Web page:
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Review: Parliamentary committee asks the government to pursue the change of the code of Gaya airport


Parliamentary Committee on Public Undertakings recently submitted a report on ‘Airports Authority of India’, in which it evaluated the physical and financial performance of AAI, operational and organizational matters, and the implementation of the UDAN scheme, among other issues. The committee also asked the government to pursue the change of the code of Gaya airport which is currently ‘GAY’ with the IATA.

The Airports Authority of India (AAI) is a statutory authority under the Ministry of Civil Aviation (MoCA), which is responsible for the integrated development, construction, expansion, maintenance and modernisation of air traffic services, passenger terminals, and cargo services in the country. Its responsibilities also include the provision of communication, navigation and surveillance, provision of passenger facilities and related amenities at its terminals thereby ensuring safe and secure operations of aircraft, passengers, and cargo in the country. A total of 137 airports including 24 International airports (3 Civil Enclaves), 10 Custom Airports (4 Civil Enclaves) and 103 Domestic airports (23 Civil Enclaves) are being managed by the AAI. It provides air navigation services over 2.8 million square nautical miles of air space. 

Action taken report on Airports Authority of India was tabled recently

In January 2021, the Parliamentary Committee on Public Undertakings (2020-21) submitted a report on the ‘Airports Authority of India’. In the report, the committee evaluated the physical and financial performance of AAI, operational and organizational matters, and the implementation of the UDAN scheme, among other issues. A total of 43 forty-three observations/recommendations were listed by the committee of which 35 of them were accepted by the government while the committee does not desire to pursue 5 in view of the government’s response, and 3 for which the committee did not accept the response of the government. These details are available in the committee’s Action Taken Report on AAI that was tabled recently.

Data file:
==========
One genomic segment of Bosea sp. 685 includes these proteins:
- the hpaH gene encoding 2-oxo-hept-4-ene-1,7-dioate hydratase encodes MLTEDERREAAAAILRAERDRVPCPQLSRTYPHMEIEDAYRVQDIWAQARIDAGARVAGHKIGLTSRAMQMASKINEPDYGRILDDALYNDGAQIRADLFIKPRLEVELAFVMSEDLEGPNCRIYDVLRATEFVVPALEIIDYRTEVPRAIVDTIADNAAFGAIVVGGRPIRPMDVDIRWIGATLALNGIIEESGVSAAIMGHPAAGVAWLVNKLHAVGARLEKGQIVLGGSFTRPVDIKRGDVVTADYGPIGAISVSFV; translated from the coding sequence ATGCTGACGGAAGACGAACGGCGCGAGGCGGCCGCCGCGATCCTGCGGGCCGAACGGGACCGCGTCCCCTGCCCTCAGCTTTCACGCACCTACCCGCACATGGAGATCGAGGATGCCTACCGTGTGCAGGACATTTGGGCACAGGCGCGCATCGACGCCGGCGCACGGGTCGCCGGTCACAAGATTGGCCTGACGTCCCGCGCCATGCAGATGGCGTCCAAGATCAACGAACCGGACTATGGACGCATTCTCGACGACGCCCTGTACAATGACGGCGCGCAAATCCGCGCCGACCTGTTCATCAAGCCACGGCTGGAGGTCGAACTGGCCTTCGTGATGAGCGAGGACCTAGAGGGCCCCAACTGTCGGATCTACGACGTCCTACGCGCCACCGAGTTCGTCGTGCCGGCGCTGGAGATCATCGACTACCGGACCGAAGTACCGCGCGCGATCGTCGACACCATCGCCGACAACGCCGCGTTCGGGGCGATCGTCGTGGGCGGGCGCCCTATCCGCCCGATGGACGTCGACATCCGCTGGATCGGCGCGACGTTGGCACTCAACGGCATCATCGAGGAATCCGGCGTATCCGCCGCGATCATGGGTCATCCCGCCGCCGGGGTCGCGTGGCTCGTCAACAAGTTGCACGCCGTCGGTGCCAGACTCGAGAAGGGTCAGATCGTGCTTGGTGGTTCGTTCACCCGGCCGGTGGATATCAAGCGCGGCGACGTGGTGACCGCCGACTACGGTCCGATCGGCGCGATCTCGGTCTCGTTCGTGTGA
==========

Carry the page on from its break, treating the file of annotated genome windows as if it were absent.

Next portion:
Among many recommendations, the committee had suggested that AAI convert itself into a Company under the Company’s Act, 2013 as it had fulfilled the eligibility criteria for becoming a ‘Navratna’ status company that would help in increasing transparency, accountability and enhanced functional & financial autonomy. In 2019, AAI became a Miniratna Category – I Central Public Sector Enterprise (CPSE) which gave the board of AAI the Financial Powers to invest capital expenditure up to Rs. 500 crores without Government approval. For Navratna CPSEs, this investment is permitted up to Rs.1000 crores.

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However, for the re-incorporation of AAI as the company would result in fundamental changes in corporate structure, functioning and governance of AAI, the consultants noted adding that either prior amendment of the AAI Act by the Parliament or fresh legislation would be required to deal with the conflicts arising out the incorporation. The opinion of the Department of Legal Affairs is awaited in this matter. 

The establishment of trans-shipment hubs across all major airports recommended

Since there was a 56.3% increase in cargo during the period from 2013-14 to 2018-19 and even higher numbers were projected for 2023-24 & 2028-29 period, the Committee had recommended that new trans-shipment hubs and Special Economic Zones at airports be set up to reduce the turnaround time of aircraft and costs at Indian airports. However, as there was no definite response on the issue of establishment of trans-shipment hub at Mumbai and Kolkata, the committee recommended vigorous pursuing of the establishment of trans-shipment hub at Delhi, Mumbai, Chennai, and Kolkata within a definite timeframe while also re-emphasizing on conducting studies to know the feasibility of establishing similar hubs at other major airports in the country.